Instead, let’s focus on the political and economic systems that depersonalize women’s discrimination. Let’s focus on divorce, citizenship and criminal laws that are vague and arbitrary. Let’s start by framing women’s relationship to the state: assume that women are citizens of the state—as they should be, that they enjoy the rights of the state—as they should enjoy, and from that, call out those persons—judges, politicians, army—that violate that relationship between a citizen and the state, violate that trust, violate those rights.
If in today’s world we assume that governments and institutions should provide the rights of citizens, let’s call into question those men and women who are not willing to give women fair treatment, or at the least respect their basic rights. Samira Ibrahim, the young Egyptian activist, is taking such steps by taking military personnel to court for conducting ‘virginity tests’. If those political and economic institutions are not offering those basic rights to all citizens, and are inherently biased against some groups, then all citizens (men, women, minorities) need to question their purpose. And that is the role of men, women and governments.
Weaving in the ‘subjugation’ and ‘oppression’ of Islam in her article does a disservice to the main and crucial points Eltahawy’s makes about the political and economic systems that reinforce discrimination against women. Once again, the conversation about women and the “misognynistic God” in the Middle East gets muddled with veiling, Islam, sexuality and so forth. In fact, one of the first critiques of Eltahawy’s article went on for half a page about the images of the “naked niqabi” on FP’s article—only to say, “I digress”. That’s precisely the problem. We digress. We need to question women’s rights within Islam, but questions about women’s clothing are tangential to conversations about their political and economic rights.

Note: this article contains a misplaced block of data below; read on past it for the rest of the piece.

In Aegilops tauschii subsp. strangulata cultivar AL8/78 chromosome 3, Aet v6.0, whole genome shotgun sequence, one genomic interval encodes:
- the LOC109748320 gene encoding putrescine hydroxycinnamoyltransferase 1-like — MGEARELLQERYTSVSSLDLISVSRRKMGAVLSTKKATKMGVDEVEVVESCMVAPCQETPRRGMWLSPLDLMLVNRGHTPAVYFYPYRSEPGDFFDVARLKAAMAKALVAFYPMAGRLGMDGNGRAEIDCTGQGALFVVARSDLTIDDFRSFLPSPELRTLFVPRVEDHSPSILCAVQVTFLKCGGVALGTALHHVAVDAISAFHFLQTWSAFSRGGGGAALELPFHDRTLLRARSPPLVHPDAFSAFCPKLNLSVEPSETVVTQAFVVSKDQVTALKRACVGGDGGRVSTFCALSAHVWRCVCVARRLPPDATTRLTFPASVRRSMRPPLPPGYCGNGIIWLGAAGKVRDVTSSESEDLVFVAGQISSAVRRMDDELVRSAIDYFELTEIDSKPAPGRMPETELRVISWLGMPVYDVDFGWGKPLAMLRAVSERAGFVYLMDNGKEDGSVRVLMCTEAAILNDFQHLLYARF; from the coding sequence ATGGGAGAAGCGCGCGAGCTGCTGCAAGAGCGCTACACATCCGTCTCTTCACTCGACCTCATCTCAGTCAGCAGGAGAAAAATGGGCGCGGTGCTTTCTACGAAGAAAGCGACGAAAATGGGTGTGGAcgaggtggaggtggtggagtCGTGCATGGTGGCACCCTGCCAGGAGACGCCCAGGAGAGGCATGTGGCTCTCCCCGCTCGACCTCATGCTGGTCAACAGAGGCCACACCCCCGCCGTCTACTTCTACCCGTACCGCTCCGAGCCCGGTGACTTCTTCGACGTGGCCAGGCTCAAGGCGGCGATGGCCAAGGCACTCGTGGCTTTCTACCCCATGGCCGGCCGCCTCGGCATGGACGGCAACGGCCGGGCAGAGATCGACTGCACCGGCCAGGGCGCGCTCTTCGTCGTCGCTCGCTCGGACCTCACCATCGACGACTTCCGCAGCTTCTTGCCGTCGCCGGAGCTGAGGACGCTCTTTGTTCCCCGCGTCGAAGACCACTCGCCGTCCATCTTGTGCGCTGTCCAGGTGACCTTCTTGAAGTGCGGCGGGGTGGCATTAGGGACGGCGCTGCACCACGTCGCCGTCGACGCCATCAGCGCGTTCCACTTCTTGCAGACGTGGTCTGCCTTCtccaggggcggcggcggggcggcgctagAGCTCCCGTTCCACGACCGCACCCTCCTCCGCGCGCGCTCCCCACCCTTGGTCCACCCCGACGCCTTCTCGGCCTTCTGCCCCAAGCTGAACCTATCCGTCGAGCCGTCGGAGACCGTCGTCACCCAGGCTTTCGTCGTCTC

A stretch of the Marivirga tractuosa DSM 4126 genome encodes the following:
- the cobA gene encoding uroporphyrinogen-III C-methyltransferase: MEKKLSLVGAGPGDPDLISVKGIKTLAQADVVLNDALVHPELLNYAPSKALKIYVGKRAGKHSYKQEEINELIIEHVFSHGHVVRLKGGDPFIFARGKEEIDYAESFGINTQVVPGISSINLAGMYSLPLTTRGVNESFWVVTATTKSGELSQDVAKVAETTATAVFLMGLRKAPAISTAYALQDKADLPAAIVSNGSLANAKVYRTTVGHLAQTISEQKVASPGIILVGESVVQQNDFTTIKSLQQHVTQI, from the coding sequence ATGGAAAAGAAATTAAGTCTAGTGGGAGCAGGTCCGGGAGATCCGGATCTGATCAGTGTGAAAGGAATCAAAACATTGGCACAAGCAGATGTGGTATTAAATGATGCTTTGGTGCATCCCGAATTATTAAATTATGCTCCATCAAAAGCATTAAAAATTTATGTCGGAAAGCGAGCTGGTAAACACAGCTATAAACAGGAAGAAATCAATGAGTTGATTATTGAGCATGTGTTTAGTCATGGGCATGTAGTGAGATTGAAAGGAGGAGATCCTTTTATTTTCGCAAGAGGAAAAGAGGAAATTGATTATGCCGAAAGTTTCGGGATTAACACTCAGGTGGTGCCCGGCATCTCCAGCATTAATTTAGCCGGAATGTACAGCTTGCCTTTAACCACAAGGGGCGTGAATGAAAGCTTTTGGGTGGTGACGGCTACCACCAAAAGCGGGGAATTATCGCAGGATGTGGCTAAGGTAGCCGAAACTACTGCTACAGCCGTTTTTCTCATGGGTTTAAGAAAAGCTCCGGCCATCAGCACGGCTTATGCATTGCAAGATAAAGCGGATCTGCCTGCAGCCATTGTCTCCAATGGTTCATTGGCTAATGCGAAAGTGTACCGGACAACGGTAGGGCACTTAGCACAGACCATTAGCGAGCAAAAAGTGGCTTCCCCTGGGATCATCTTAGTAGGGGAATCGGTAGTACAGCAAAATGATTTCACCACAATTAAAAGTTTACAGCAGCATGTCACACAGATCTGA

Eltahawy brought up a crucial point of conversation—and it worked. It reignited a discussion that needs to be at the forefront of change in many places. But by using the Bush-era tropes about ‘the Greater Middle East” vs “The west” to parallel “Arab men versus Arab women” (“Why do they hate us?”), she made it clear that this too is a war with no end.
The reason I bring the title up at all is because semantics do matter, in how we approach the topic at hand, how we discuss it, and how we move toward a resolution. But hate, and an “us versus them” mentality is how Eltahawy chose to frame her narrative. And that is where her arguments become another shout into the wind—in a world where there are already so many wars—real and ideological.
By claiming that they—men, women, the region at large—inherently hate women, Eltahawy implies that hope for change is lost, which Eltahawy has not given any indication is true. In fact, she has been at the forefront of the fight for peace, for revolution, for change. Clearly she believes there is opportunity and need for women’s rights to be recognized in a new state.
I don’t think strong institutions and laws are the only solution – in fact, social change is necessary to change our frame our mind about women – and for that, I commend Mona Eltahawy for bringing to light disturbing mentalities about women. But what institutions can do is insist upon an acceptance of very basic rights for those that are repeatedly oppressed—and that should happen not just for women, but minorities as well. The Arab Spring demanded equality, representation and dignity for each individual—it demanded a revolution, not a war.